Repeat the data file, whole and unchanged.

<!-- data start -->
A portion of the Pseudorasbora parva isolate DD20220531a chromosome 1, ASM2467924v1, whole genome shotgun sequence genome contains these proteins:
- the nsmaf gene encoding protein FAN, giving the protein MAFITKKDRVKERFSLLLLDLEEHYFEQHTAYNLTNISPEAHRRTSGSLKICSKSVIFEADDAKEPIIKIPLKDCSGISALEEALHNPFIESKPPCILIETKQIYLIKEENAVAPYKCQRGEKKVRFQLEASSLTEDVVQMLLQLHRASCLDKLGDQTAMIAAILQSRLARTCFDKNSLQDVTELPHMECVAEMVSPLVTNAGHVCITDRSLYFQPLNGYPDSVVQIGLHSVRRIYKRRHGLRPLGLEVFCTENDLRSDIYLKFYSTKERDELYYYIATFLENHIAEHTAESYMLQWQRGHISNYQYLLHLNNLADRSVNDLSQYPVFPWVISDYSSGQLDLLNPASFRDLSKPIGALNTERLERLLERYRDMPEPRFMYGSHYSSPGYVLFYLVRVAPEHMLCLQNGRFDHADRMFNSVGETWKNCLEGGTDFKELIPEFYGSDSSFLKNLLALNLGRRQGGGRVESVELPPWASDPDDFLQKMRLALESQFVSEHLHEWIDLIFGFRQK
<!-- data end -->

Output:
A portion of the Pseudorasbora parva isolate DD20220531a chromosome 1, ASM2467924v1, whole genome shotgun sequence genome contains these proteins:
- the nsmaf gene encoding protein FAN, giving the protein MAFITKKDRVKERFSLLLLDLEEHYFEQHTAYNLTNISPEAHRRTSGSLKICSKSVIFEADDAKEPIIKIPLKDCSGISALEEALHNPFIESKPPCILIETKQIYLIKEENAVAPYKCQRGEKKVRFQLEASSLTEDVVQMLLQLHRASCLDKLGDQTAMIAAILQSRLARTCFDKNSLQDVTELPHMECVAEMVSPLVTNAGHVCITDRSLYFQPLNGYPDSVVQIGLHSVRRIYKRRHGLRPLGLEVFCTENDLRSDIYLKFYSTKERDELYYYIATFLENHIAEHTAESYMLQWQRGHISNYQYLLHLNNLADRSVNDLSQYPVFPWVISDYSSGQLDLLNPASFRDLSKPIGALNTERLERLLERYRDMPEPRFMYGSHYSSPGYVLFYLVRVAPEHMLCLQNGRFDHADRMFNSVGETWKNCLEGGTDFKELIPEFYGSDSSFLKNLLALNLGRRQGGGRVESVELPPWASDPDDFLQKMRLALESQFVSEHLHEWIDLIFGFRQK